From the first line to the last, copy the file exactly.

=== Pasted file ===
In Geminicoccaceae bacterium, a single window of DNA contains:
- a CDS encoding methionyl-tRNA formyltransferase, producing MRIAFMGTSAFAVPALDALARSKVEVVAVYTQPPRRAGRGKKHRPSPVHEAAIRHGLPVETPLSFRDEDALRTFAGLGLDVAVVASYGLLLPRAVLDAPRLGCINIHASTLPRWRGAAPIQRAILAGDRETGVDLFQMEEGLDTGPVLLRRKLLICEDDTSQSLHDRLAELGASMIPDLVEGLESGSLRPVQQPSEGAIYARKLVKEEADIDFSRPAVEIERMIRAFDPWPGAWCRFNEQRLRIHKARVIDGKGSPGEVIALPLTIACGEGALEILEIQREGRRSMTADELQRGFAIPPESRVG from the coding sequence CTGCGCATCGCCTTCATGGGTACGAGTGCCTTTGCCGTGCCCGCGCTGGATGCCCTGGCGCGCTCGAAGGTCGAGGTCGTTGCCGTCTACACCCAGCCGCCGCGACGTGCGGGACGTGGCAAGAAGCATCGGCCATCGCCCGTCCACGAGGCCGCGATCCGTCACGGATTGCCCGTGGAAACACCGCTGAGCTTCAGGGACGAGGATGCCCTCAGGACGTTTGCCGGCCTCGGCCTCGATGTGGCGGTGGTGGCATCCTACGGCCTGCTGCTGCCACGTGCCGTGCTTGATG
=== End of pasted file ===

In Geminicoccaceae bacterium, a single window of DNA contains:
- a CDS encoding methionyl-tRNA formyltransferase, producing MRIAFMGTSAFAVPALDALARSKVEVVAVYTQPPRRAGRGKKHRPSPVHEAAIRHGLPVETPLSFRDEDALRTFAGLGLDVAVVASYGLLLPRAVLDAPRLGCINIHASTLPRWRGAAPIQRAILAGDRETGVDLFQMEEGLDTGPVLLRRKLLICEDDTSQSLHDRLAELGASMIPDLVEGLESGSLRPVQQPSEGAIYARKLVKEEADIDFSRPAVEIERMIRAFDPWPGAWCRFNEQRLRIHKARVIDGKGSPGEVIALPLTIACGEGALEILEIQREGRRSMTADELQRGFAIPPESRVG from the coding sequence CTGCGCATCGCCTTCATGGGTACGAGTGCCTTTGCCGTGCCCGCGCTGGATGCCCTGGCGCGCTCGAAGGTCGAGGTCGTTGCCGTCTACACCCAGCCGCCGCGACGTGCGGGACGTGGCAAGAAGCATCGGCCATCGCCCGTCCACGAGGCCGCGATCCGTCACGGATTGCCCGTGGAAACACCGCTGAGCTTCAGGGACGAGGATGCCCTCAGGACGTTTGCCGGCCTCGGCCTCGATGTGGCGGTGGTGGCATCCTACGGCCTGCTGCTGCCACGTGCCGTGCTTGATG